New guidelines for wearing contacts around chemicals
New guidelines for wearing contacts around chemicals
NIOSH updates recommendations
In the wake of new medical guidelines for contact lens use in industrial settings, the National Insti-tute for Occupational Safety and Health (NIOSH) has issued new recommendations for safe use of contact lenses in chemical environments.
The American Optometric Association, the American College of Occupational and Environmental Medicine, the American Academy of Ophthalmology, the American Chemical Society, and Prevent Blindness America have, in recent years, issued new guidelines that remove most of the restrictions that they previously had placed against wearing contact lenses in industrial environments.
NIOSH reviewed the new guidelines, the limited literature on the use of contact lenses in a chemical environment and the potential absorption and adsorption of chemicals by contact lenses, and company policies on contact lens use and injuries involving contact lenses among a small number of chemical manufacturing firms, and responded with new guidelines of its own.
NIOSH recommends that workers be permitted to wear contact lenses when handling hazardous chemicals provided that some safety guidelines are followed and that contact lenses are not banned by regulation or contraindicated by medical or industrial hygiene recommendations.
However, in its announcement of the new guidelines, NIOSH reminds occupational health managers that contact lenses are not eye protective devices, and workers should be aware that wearing them does not reduce the requirement for eye and face protection.
The guidelines advises employers to:
1. Conduct an eye injury hazard evaluation in the workplace that includes an assessment of the following:
- chemical exposures (as required by OSHA’s personal protective equipment standard [29 CFR 1910.132];
- contact lens wear;
- appropriate eye and face protection for contact lens wearers.
A competent, qualified person such as a certified industrial hygienist, a certified safety professional, or a toxicologist should conduct the eye injury hazard evaluation. Information from the hazard evaluation should be provided to the examining occupational health nurse or occupational medicine physician.
The chemical exposure assessment for all workers should include, at a minimum, an evaluation of the properties of the chemicals in use — including concentration, permissible exposure limits, known eye irritant/injury properties, form of chemical (powder, liquid, or vapor), and possible routes of exposure. The assessment for contact lens wearers should include a review of the available information about lens absorption and adsorption for the class of chemicals in use and an account of the injury experience for the employer or industry, if known.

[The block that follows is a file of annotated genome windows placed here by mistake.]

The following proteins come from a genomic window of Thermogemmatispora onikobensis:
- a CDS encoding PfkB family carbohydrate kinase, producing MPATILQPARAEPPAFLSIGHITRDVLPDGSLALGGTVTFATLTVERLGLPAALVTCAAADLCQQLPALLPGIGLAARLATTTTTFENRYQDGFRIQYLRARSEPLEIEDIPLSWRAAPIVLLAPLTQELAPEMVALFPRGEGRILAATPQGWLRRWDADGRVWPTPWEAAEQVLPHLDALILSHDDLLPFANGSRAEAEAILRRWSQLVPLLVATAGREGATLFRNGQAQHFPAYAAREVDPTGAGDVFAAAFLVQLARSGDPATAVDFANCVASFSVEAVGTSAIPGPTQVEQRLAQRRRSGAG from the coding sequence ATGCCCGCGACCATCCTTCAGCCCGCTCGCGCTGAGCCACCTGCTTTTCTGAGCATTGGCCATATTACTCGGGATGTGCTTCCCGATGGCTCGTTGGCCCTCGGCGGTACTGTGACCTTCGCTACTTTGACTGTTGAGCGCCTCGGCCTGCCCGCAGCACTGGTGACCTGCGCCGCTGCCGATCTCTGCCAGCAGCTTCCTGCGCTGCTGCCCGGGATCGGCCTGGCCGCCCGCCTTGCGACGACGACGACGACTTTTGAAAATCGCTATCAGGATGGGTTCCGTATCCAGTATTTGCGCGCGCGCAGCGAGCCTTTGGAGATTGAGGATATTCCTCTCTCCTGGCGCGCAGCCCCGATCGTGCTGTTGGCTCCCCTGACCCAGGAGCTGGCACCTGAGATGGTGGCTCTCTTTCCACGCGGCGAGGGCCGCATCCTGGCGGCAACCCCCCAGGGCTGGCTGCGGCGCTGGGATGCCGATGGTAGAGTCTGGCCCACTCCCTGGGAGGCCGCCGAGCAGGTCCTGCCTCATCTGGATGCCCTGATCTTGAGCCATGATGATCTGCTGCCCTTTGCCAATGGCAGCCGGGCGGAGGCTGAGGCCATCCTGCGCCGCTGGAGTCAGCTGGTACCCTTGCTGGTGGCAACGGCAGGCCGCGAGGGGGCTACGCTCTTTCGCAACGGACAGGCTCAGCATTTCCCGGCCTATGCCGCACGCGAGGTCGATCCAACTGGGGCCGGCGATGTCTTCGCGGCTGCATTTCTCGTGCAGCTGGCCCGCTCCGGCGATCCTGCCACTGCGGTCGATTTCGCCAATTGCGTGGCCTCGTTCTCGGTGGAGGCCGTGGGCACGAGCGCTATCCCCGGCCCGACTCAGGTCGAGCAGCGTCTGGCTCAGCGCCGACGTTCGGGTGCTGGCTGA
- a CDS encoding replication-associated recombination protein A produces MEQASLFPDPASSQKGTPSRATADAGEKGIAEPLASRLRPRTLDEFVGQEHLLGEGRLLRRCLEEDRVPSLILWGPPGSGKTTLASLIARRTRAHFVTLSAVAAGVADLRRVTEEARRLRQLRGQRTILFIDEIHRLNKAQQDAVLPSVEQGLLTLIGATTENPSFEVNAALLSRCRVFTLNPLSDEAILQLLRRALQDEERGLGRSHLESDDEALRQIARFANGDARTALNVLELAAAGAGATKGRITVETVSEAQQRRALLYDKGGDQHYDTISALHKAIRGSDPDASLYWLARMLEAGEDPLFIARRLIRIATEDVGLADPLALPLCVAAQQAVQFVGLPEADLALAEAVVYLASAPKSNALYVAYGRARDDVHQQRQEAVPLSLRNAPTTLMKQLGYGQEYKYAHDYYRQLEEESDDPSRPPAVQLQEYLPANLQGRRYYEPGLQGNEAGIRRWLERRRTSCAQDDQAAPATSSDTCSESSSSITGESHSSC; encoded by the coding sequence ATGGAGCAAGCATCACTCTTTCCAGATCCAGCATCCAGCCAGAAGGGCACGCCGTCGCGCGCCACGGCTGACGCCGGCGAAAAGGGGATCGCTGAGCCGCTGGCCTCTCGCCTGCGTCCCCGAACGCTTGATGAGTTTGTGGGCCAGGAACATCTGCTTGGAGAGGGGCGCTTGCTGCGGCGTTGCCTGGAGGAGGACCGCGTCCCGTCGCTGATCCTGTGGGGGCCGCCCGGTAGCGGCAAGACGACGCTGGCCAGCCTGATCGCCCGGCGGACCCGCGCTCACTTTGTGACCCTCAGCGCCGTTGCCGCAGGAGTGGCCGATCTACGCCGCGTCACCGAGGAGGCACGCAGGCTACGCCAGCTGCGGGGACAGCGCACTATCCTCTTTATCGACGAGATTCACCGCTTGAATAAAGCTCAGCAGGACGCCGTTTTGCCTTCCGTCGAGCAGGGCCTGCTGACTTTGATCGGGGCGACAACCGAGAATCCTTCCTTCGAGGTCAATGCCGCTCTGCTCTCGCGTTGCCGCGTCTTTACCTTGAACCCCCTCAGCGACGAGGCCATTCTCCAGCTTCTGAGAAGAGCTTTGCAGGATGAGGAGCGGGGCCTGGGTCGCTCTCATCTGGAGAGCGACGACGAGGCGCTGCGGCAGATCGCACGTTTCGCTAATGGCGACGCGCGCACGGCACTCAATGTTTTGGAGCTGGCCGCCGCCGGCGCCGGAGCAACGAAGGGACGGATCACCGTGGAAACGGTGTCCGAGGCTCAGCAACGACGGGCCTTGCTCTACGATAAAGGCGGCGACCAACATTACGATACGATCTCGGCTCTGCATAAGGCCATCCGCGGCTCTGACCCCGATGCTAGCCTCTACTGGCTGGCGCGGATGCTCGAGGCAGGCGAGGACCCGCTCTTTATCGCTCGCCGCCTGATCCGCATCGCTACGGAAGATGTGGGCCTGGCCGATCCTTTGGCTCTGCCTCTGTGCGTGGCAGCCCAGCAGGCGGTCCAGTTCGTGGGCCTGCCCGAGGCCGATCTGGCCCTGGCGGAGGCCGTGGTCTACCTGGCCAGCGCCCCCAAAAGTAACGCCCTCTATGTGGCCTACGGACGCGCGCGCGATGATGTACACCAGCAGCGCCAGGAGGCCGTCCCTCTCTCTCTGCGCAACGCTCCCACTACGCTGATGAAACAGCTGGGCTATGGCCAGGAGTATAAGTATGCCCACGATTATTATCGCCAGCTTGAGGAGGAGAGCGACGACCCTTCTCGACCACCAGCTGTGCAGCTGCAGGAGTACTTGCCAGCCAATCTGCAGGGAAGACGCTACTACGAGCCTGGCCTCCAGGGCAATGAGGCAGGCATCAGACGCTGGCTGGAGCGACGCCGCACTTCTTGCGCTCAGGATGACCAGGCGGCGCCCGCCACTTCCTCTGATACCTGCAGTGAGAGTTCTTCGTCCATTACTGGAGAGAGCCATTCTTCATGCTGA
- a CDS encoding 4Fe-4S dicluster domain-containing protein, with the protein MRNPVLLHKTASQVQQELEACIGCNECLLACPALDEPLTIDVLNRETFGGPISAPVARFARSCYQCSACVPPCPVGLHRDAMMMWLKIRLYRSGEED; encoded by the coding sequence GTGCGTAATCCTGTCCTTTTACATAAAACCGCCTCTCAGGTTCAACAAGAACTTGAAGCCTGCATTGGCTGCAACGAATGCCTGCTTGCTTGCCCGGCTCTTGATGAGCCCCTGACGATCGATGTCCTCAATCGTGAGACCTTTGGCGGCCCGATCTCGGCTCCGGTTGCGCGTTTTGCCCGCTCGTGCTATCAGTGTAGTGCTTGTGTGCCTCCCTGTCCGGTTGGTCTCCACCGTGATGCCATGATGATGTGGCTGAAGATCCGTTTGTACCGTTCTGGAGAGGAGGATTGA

2. Provide suitable eye and face protection for all workers exposed to eye injury hazards, regardless of contact lens wear. Wearing contact lenses does not appear to require enhanced eye and face protection. For chemical vapor, liquid, or caustic dust hazards, the minimum protection consists of well-fitting nonvented or indirectly vented goggles or full-facepiece respirators. Close-fitting safety glasses with side protection provide limited chemical protection but do not prevent chemicals from bypassing the protection. Workers should wear face shields over other eye protection when needed for additional face protection; but they should not wear face shields instead of goggles or safety glasses — regardless of contact lens wear.
3. Establish a written policy documenting general safety requirements for wearing contact lenses, including the eye and face protection required and any contact lens wear restrictions by work location or task. Besides providing the general training required by the OSHA personal protective equipment standard [29 CFR 1910.132], provide training in employer policies on contact lens use, chemical exposures that may affect contact lens wearers, and first aid for contact lens wearers with a chemical exposure.
4. Comply with current OSHA regulations on contact lens wear and eye and face protection.
5. Notify workers and visitors about any defined areas where contact lenses are restricted.
6. Identify to supervisors all contact lens wearers working in chemical environments to ensure that the proper hazard assessment is completed and the proper eye protection and first aid equipment are available.
7. Train medical and first aid personnel in the removal of contact lenses and have the appropriate equipment available.
8. In the event of a chemical exposure, begin eye irrigation immediately and remove contact lenses as soon as practical. Do not delay irrigation while waiting for contact lens removal.
9. Instruct workers who wear contact lenses to remove the lenses at the first signs of eye redness or irritation. Contact lenses should be removed only in a clean environment after the workers have thoroughly washed their hands. Evaluate continued lens wear with the worker and the prescribing ophthalmologist or optometrist. Encourage workers to routinely inspect their contact lenses for damage and/or replace them regularly.
10. Evaluate restrictions on contact lens wear on a case-by-case basis. Take into account the visual requirements of individual workers wearing contact lenses as recommended by a qualified ophthalmologist or optometrist.
These recommendations are for work with chemical hazards. They do not address hazards from heat, radiation, or high-dust or high-particulate environments.
The full text of the new guidelines are found at www.cdc.gov/niosh/docs/2005-139/#f.
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